“The basic mistake is, we as parents assume all children are born good, and thus spend all our lives to protect them against the bad, to keep them away from the evil. We forget that it can never be done for too long, never too well. Instead, if we assume that all children are born bad, all our efforts would go into luring them to goodness, and making values desirable. If we succeed in making them feel good about being good and bad about being bad, the job would be done. For, only those who become good because they failed to be bad will remain good forever. The goodness that comes from the failure of the evil is the real goodness, the only permanent goodness.”

As I finished, he rose and touched my feet to seek my blessings. As I was blessing him, through the corner of my eye, I spied my kids at the bar. They were having an argument with the bartender, drunk on cola.

Thank God, the father-to-be was too bent in devotion to notice.


4 responses to this post.

  1. These days I’m undergoing a program called E3 (Entreprenuer’s Energy Excellence) which is all about bringing transformation into business. One aspect of it is financial literacy, something I was completely ignorant to. As I started getting into it, the mentors encouraged me teach my kids the same. What pocket money I gave to my son to spend on himself is now coming back to me saying, “Can you buy an apple stock for me with my Rs 500?”. Children are the real teachers and the ones who bring food for thought. Like my son who asked me “Going by your definition of asset and liabilities Me, Vaishu and mom are liabilities right?”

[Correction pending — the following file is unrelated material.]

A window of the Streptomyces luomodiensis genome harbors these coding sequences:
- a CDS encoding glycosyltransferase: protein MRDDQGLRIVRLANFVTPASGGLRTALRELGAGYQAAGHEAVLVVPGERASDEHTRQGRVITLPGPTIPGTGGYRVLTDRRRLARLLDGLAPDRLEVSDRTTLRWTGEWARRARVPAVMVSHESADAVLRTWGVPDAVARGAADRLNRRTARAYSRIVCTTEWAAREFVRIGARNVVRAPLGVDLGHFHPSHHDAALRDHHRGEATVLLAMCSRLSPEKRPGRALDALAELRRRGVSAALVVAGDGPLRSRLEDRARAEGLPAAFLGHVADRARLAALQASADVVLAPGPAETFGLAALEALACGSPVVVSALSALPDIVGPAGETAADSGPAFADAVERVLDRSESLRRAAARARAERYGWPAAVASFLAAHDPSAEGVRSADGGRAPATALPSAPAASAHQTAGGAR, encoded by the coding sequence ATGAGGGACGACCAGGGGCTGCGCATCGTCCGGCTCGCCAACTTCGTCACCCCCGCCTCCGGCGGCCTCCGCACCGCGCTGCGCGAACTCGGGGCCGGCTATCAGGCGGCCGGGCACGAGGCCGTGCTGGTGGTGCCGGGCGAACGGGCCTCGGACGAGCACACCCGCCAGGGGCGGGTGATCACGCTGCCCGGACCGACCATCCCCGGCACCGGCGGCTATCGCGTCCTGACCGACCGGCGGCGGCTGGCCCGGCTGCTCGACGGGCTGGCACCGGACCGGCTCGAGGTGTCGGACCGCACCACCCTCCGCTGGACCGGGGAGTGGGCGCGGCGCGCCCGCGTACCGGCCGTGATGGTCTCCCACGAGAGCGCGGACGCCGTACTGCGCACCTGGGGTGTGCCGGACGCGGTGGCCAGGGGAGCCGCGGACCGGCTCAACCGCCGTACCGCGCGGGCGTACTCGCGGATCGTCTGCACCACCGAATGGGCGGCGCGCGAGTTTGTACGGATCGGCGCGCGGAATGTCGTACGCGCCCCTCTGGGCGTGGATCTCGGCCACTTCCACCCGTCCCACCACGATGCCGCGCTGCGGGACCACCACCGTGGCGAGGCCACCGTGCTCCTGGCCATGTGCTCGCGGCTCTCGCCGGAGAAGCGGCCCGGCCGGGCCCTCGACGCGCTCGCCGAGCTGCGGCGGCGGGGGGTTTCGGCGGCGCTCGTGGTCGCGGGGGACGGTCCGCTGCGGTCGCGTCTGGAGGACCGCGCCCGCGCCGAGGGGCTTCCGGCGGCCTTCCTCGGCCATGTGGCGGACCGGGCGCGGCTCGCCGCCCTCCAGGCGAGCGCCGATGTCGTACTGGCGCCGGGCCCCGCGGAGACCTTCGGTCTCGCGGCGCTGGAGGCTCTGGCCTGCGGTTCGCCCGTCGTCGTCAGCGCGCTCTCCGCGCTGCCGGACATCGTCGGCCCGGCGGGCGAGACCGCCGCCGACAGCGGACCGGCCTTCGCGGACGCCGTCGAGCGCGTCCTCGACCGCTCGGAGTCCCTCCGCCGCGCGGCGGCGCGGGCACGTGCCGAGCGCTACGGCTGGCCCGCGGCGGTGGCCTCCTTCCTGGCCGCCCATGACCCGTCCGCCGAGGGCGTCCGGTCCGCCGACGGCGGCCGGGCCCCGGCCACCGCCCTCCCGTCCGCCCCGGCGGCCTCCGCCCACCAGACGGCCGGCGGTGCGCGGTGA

Parenting is never easy. But at the end it is a joyous experience.


  2. That’s the problem with finance. It doesn’t acknowledge the ass in assets and the abilities of liabilities 🙂


  3. some of your lines are always exemplary -“Ever figured out why there are no training institutions, personal coaches or holy scriptures for parenthood- a job that puts the future of this planet at stake?”…..though i need to be of your age to understand the remaining of your blog….but really nice !


  4. It remains profound only until you understand it 🙂